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The Political Realignment of Health: How Partisan Power Shaped Infant Health in the United States, 1915-2017.

Authors
  • Rodríguez, Javier M1
  • Bae, Byengseon1
  • Geronimus, Arline T2
  • Bound, John2
  • 1 Claremont Graduate University.
  • 2 University of Michigan.
Type
Published Article
Journal
Journal of health politics, policy and law
Publication Date
Apr 01, 2022
Volume
47
Issue
2
Pages
201–224
Identifiers
DOI: 10.1215/03616878-9517191
PMID: 34522959
Source
Medline
Keywords
Language
English
License
Unknown

Abstract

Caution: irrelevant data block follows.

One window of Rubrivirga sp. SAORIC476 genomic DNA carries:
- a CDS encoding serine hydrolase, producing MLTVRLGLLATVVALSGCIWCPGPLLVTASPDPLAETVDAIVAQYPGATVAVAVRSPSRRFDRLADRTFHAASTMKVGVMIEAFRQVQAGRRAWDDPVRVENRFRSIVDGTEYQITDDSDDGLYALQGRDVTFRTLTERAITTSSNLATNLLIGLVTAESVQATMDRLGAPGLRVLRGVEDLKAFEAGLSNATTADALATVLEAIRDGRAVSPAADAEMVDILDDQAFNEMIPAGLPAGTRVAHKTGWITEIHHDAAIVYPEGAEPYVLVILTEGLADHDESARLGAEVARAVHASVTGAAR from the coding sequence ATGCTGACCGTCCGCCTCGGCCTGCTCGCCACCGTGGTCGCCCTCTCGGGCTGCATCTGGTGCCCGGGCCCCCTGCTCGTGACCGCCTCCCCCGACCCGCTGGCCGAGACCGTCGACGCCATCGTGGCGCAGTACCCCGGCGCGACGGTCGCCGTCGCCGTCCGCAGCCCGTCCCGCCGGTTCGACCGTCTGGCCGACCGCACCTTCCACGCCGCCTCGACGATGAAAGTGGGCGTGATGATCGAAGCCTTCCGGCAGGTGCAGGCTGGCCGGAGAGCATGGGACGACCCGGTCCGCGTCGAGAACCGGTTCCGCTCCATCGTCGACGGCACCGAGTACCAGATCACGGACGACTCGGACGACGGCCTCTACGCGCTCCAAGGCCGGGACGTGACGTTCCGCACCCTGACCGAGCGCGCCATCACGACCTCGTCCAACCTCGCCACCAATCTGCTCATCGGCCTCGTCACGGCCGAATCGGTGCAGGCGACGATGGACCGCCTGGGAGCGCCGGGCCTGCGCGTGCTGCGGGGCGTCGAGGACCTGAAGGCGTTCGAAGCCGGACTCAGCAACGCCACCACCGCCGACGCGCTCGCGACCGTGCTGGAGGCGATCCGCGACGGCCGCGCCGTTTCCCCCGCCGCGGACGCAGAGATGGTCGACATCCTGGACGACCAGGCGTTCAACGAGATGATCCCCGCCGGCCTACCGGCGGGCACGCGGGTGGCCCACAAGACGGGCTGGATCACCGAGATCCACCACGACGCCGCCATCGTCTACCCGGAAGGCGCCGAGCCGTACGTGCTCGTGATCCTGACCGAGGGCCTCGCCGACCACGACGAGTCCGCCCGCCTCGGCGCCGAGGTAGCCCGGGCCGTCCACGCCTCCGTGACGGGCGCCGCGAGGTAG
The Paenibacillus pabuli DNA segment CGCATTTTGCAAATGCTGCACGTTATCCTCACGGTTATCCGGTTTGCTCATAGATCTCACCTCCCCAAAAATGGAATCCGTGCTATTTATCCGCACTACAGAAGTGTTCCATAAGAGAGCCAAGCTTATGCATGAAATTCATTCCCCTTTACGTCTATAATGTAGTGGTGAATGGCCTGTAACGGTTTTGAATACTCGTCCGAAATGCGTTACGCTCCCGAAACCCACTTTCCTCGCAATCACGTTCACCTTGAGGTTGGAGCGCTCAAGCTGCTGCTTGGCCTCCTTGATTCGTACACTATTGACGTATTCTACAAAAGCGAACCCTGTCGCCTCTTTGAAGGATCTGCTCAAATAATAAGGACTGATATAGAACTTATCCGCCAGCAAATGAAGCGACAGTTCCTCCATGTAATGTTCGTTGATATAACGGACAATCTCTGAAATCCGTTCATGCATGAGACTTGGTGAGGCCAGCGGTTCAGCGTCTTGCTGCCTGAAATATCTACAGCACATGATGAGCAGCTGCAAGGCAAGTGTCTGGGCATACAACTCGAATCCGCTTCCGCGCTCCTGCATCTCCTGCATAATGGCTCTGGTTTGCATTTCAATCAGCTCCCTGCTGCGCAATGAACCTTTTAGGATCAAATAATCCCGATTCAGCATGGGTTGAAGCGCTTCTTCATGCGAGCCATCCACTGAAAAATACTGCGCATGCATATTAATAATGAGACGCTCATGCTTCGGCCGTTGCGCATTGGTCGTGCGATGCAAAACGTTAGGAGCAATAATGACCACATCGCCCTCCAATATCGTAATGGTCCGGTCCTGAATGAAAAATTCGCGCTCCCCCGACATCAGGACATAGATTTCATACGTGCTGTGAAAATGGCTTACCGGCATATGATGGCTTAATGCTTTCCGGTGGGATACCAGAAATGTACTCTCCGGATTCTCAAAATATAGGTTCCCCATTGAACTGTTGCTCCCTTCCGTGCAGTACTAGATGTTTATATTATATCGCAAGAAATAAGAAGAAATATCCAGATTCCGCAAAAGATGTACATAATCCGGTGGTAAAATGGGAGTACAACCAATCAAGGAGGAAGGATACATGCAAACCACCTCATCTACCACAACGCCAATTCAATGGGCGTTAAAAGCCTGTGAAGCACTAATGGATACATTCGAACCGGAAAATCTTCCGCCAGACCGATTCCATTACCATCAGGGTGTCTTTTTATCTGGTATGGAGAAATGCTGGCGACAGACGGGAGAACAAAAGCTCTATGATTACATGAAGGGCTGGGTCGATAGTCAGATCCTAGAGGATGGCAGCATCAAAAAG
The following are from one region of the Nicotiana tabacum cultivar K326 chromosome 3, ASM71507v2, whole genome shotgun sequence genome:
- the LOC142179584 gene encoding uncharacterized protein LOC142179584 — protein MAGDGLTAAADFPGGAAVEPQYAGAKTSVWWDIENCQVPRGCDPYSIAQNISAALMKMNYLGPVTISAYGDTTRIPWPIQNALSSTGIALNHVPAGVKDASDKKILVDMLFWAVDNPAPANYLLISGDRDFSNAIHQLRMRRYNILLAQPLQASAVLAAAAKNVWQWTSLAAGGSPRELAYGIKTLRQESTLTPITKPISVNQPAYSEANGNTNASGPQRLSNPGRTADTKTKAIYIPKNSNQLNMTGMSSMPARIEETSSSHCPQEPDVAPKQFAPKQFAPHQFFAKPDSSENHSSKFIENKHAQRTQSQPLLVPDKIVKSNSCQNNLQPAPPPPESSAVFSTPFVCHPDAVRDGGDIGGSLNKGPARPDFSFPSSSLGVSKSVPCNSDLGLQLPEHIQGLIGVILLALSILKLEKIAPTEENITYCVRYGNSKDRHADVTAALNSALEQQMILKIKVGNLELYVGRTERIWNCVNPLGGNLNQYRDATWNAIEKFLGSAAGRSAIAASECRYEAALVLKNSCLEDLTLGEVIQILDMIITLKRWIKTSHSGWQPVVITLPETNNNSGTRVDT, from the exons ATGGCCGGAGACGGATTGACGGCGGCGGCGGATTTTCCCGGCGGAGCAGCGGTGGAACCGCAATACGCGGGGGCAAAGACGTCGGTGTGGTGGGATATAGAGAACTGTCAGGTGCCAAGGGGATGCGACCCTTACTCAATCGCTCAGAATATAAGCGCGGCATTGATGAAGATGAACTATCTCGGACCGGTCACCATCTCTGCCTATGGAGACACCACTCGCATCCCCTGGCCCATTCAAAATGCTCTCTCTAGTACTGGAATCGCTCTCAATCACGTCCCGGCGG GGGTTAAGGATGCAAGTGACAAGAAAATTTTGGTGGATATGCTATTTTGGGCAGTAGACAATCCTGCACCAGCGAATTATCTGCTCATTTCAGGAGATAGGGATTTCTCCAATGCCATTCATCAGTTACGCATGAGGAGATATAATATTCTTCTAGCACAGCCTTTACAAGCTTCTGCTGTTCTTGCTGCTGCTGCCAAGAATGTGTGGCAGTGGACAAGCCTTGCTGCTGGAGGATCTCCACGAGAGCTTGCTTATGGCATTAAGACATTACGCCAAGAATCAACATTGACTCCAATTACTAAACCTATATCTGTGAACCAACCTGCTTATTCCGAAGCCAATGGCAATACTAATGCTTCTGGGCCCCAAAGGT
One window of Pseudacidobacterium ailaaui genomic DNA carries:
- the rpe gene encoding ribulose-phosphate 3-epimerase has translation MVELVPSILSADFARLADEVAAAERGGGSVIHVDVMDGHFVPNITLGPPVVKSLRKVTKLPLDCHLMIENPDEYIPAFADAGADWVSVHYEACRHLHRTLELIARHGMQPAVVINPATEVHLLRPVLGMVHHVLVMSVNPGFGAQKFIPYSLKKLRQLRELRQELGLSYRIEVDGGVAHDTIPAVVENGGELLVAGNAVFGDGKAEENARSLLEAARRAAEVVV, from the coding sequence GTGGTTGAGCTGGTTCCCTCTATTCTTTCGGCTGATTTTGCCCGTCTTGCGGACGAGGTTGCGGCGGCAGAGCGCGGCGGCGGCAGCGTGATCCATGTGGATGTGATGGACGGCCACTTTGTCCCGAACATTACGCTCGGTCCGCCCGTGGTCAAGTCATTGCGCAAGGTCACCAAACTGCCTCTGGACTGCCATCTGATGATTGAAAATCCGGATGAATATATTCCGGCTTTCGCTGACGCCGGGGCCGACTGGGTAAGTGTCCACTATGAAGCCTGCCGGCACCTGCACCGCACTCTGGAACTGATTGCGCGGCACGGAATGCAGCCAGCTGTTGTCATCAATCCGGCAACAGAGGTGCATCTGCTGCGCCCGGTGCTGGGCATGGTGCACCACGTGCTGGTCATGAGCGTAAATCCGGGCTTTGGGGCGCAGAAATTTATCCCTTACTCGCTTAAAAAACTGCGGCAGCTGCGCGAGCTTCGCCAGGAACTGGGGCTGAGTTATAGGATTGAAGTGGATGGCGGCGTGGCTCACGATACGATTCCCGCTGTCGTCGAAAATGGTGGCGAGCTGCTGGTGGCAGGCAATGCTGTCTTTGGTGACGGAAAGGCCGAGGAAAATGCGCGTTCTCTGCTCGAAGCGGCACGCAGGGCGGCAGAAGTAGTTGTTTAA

The US two-party system was transformed in the 1960s when the Democratic Party abandoned its Jim Crow protectionism to incorporate the policy agenda fostered by the civil rights movement, and the Republican Party redirected its platform toward socioeconomic and racial conservatism. The authors argue that the policy agendas promoted by the two parties through presidents and state legislatures codify a racially patterned access to resources and power detrimental to the health of all. To test the hypothesis that fluctuations in overall and race-specific infant mortality rates (IMRs) shift between the parties in power before and after the political realignment (PR), the authors apply panel data analysis methods to state-level data from the National Center for Health Statistics for the period 1915 through 2017. Net of trend, overall, and race-specific IMRs were not statistically different between presidential parties before the PR. This pattern, however, changed after the PR, with Republican administrations consistently underperforming Democratic ones. Net of trend, non-Southern state legislatures controlled by Republicans underperform Democratic ones in overall and racial IMRs in both periods. Copyright © 2022 by Duke University Press.

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